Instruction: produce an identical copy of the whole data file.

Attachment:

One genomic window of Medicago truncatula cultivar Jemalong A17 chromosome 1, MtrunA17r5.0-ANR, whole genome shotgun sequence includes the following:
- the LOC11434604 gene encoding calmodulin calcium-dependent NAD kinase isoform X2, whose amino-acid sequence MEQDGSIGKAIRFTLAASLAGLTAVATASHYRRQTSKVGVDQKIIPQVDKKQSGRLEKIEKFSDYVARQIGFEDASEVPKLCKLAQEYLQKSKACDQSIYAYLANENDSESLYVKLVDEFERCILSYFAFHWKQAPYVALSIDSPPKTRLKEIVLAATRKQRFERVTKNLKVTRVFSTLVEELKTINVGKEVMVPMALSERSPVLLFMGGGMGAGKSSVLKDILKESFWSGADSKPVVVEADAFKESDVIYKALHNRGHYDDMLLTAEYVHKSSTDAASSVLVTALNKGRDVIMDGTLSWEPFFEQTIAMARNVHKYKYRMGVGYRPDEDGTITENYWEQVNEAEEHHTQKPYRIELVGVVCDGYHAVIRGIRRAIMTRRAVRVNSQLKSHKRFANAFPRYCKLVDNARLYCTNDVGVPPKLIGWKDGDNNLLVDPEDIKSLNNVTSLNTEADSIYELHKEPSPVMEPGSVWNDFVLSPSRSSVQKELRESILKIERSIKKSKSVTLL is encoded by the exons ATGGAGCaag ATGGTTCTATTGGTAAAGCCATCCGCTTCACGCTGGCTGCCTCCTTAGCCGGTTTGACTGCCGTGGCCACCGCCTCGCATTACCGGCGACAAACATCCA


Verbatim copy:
One genomic window of Medicago truncatula cultivar Jemalong A17 chromosome 1, MtrunA17r5.0-ANR, whole genome shotgun sequence includes the following:
- the LOC11434604 gene encoding calmodulin calcium-dependent NAD kinase isoform X2, whose amino-acid sequence MEQDGSIGKAIRFTLAASLAGLTAVATASHYRRQTSKVGVDQKIIPQVDKKQSGRLEKIEKFSDYVARQIGFEDASEVPKLCKLAQEYLQKSKACDQSIYAYLANENDSESLYVKLVDEFERCILSYFAFHWKQAPYVALSIDSPPKTRLKEIVLAATRKQRFERVTKNLKVTRVFSTLVEELKTINVGKEVMVPMALSERSPVLLFMGGGMGAGKSSVLKDILKESFWSGADSKPVVVEADAFKESDVIYKALHNRGHYDDMLLTAEYVHKSSTDAASSVLVTALNKGRDVIMDGTLSWEPFFEQTIAMARNVHKYKYRMGVGYRPDEDGTITENYWEQVNEAEEHHTQKPYRIELVGVVCDGYHAVIRGIRRAIMTRRAVRVNSQLKSHKRFANAFPRYCKLVDNARLYCTNDVGVPPKLIGWKDGDNNLLVDPEDIKSLNNVTSLNTEADSIYELHKEPSPVMEPGSVWNDFVLSPSRSSVQKELRESILKIERSIKKSKSVTLL is encoded by the exons ATGGAGCaag ATGGTTCTATTGGTAAAGCCATCCGCTTCACGCTGGCTGCCTCCTTAGCCGGTTTGACTGCCGTGGCCACCGCCTCGCATTACCGGCGACAAACATCCA